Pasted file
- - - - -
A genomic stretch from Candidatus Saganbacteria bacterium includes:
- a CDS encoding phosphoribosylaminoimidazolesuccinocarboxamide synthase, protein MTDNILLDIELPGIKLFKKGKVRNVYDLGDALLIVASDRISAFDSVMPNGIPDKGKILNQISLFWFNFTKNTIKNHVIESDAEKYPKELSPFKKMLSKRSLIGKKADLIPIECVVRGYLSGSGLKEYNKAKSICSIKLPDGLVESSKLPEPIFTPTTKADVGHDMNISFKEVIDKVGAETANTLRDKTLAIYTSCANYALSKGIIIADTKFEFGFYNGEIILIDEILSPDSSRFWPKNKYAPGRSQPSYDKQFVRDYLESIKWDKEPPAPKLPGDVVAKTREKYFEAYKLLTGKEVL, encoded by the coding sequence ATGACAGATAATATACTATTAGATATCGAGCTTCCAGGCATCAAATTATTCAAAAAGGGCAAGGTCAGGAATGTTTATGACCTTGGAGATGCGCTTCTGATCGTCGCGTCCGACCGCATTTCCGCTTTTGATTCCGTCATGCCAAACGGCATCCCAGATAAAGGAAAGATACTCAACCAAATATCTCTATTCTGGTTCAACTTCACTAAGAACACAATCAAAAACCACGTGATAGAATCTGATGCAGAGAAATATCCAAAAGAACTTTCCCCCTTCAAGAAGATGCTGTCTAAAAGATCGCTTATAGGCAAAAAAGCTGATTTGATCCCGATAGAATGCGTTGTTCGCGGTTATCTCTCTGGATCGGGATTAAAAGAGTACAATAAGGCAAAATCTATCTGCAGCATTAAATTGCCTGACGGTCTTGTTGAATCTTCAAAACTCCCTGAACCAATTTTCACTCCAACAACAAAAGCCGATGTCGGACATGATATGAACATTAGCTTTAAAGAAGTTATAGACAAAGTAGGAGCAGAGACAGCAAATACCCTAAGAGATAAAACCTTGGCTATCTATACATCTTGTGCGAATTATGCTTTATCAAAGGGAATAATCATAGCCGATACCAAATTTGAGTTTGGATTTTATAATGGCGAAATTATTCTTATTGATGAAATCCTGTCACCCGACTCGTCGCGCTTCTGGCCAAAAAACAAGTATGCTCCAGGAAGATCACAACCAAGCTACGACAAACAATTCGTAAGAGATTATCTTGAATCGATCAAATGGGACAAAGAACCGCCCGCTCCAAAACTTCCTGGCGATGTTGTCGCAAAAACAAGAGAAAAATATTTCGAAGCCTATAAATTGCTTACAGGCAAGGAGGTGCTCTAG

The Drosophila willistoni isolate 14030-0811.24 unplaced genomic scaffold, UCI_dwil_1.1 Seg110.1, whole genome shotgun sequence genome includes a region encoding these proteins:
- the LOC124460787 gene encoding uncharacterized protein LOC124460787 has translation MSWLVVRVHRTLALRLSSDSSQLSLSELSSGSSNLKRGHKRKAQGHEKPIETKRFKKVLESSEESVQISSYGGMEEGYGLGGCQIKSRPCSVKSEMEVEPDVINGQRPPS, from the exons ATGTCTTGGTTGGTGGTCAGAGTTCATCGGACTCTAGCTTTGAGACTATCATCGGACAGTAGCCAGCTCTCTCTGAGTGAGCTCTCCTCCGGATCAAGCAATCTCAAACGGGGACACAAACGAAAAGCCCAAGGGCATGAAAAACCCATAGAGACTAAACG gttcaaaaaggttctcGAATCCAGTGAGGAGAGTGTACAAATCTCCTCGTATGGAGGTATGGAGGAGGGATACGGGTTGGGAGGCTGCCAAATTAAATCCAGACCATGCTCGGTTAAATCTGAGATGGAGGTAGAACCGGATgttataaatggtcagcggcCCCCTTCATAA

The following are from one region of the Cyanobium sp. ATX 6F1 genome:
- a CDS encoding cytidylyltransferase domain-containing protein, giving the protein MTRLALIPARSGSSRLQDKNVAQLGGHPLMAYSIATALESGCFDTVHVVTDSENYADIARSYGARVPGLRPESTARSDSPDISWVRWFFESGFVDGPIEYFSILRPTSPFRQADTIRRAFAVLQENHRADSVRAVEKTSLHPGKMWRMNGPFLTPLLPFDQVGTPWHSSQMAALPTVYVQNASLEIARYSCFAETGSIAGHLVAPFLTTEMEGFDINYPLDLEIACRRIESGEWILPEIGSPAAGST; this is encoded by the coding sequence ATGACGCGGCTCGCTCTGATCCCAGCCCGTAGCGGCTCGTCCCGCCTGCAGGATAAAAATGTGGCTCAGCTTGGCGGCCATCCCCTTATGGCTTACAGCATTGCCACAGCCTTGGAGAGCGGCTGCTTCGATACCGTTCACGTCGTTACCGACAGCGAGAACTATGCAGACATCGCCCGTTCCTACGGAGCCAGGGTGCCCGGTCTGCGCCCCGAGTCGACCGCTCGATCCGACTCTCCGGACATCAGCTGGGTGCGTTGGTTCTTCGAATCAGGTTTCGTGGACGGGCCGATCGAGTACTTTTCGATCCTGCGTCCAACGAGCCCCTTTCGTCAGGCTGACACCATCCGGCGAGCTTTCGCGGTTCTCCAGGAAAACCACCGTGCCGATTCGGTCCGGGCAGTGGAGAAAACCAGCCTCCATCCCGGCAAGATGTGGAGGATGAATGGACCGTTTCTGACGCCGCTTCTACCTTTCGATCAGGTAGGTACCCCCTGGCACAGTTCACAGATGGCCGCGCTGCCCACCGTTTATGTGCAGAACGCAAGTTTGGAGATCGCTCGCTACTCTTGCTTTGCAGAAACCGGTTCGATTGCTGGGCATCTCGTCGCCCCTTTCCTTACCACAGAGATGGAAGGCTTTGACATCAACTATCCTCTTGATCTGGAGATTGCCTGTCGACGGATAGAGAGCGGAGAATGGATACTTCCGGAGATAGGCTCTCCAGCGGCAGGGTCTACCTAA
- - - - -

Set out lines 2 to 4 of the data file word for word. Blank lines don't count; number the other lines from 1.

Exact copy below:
- a CDS encoding phosphoribosylaminoimidazolesuccinocarboxamide synthase, protein MTDNILLDIELPGIKLFKKGKVRNVYDLGDALLIVASDRISAFDSVMPNGIPDKGKILNQISLFWFNFTKNTIKNHVIESDAEKYPKELSPFKKMLSKRSLIGKKADLIPIECVVRGYLSGSGLKEYNKAKSICSIKLPDGLVESSKLPEPIFTPTTKADVGHDMNISFKEVIDKVGAETANTLRDKTLAIYTSCANYALSKGIIIADTKFEFGFYNGEIILIDEILSPDSSRFWPKNKYAPGRSQPSYDKQFVRDYLESIKWDKEPPAPKLPGDVVAKTREKYFEAYKLLTGKEVL, encoded by the coding sequence ATGACAGATAATATACTATTAGATATCGAGCTTCCAGGCATCAAATTATTCAAAAAGGGCAAGGTCAGGAATGTTTATGACCTTGGAGATGCGCTTCTGATCGTCGCGTCCGACCGCATTTCCGCTTTTGATTCCGTCATGCCAAACGGCATCCCAGATAAAGGAAAGATACTCAACCAAATATCTCTATTCTGGTTCAACTTCACTAAGAACACAATCAAAAACCACGTGATAGAATCTGATGCAGAGAAATATCCAAAAGAACTTTCCCCCTTCAAGAAGATGCTGTCTAAAAGATCGCTTATAGGCAAAAAAGCTGATTTGATCCCGATAGAATGCGTTGTTCGCGGTTATCTCTCTGGATCGGGATTAAAAGAGTACAATAAGGCAAAATCTATCTGCAGCATTAAATTGCCTGACGGTCTTGTTGAATCTTCAAAACTCCCTGAACCAATTTTCACTCCAACAACAAAAGCCGATGTCGGACATGATATGAACATTAGCTTTAAAGAAGTTATAGACAAAGTAGGAGCAGAGACAGCAAATACCCTAAGAGATAAAACCTTGGCTATCTATACATCTTGTGCGAATTATGCTTTATCAAAGGGAATAATCATAGCCGATACCAAATTTGAGTTTGGATTTTATAATGGCGAAATTATTCTTATTGATGAAATCCTGTCACCCGACTCGTCGCGCTTCTGGCCAAAAAACAAGTATGCTCCAGGAAGATCACAACCAAGCTACGACAAACAATTCGTAAGAGATTATCTTGAATCGATCAAATGGGACAAAGAACCGCCCGCTCCAAAACTTCCTGGCGATGTTGTCGCAAAAACAAGAGAAAAATATTTCGAAGCCTATAAATTGCTTACAGGCAAGGAGGTGCTCTAG

The Drosophila willistoni isolate 14030-0811.24 unplaced genomic scaffold, UCI_dwil_1.1 Seg110.1, whole genome shotgun sequence genome includes a region encoding these proteins:
- the LOC124460787 gene encoding uncharacterized protein LOC124460787 has translation MSWLVVRVHRTLALRLSSDSSQLSLSELSSGSSNLKRGHKRKAQGHEKPIETKRFKKVLESSEESVQISSYGGMEEGYGLGGCQIKSRPCSVKSEMEVEPDVINGQRPPS, from the exons ATGTCTTGGTTGGTGGTCAGAGTTCATCGGACTCTAGCTTTGAGACTATCATCGGACAGTAGCCAGCTCTCTCTGAGTGAGCTCTCCTCCGGATCAAGCAATCTCAAACGGGGACACAAACGAAAAGCCCAAGGGCATGAAAAACCCATAGAGACTAAACG gttcaaaaaggttctcGAATCCAGTGAGGAGAGTGTACAAATCTCCTCGTATGGAGGTATGGAGGAGGGATACGGGTTGGGAGGCTGCCAAATTAAATCCAGACCATGCTCGGTTAAATCTGAGATGGAGGTAGAACCGGATgttataaatggtcagcggcCCCCTTCATAA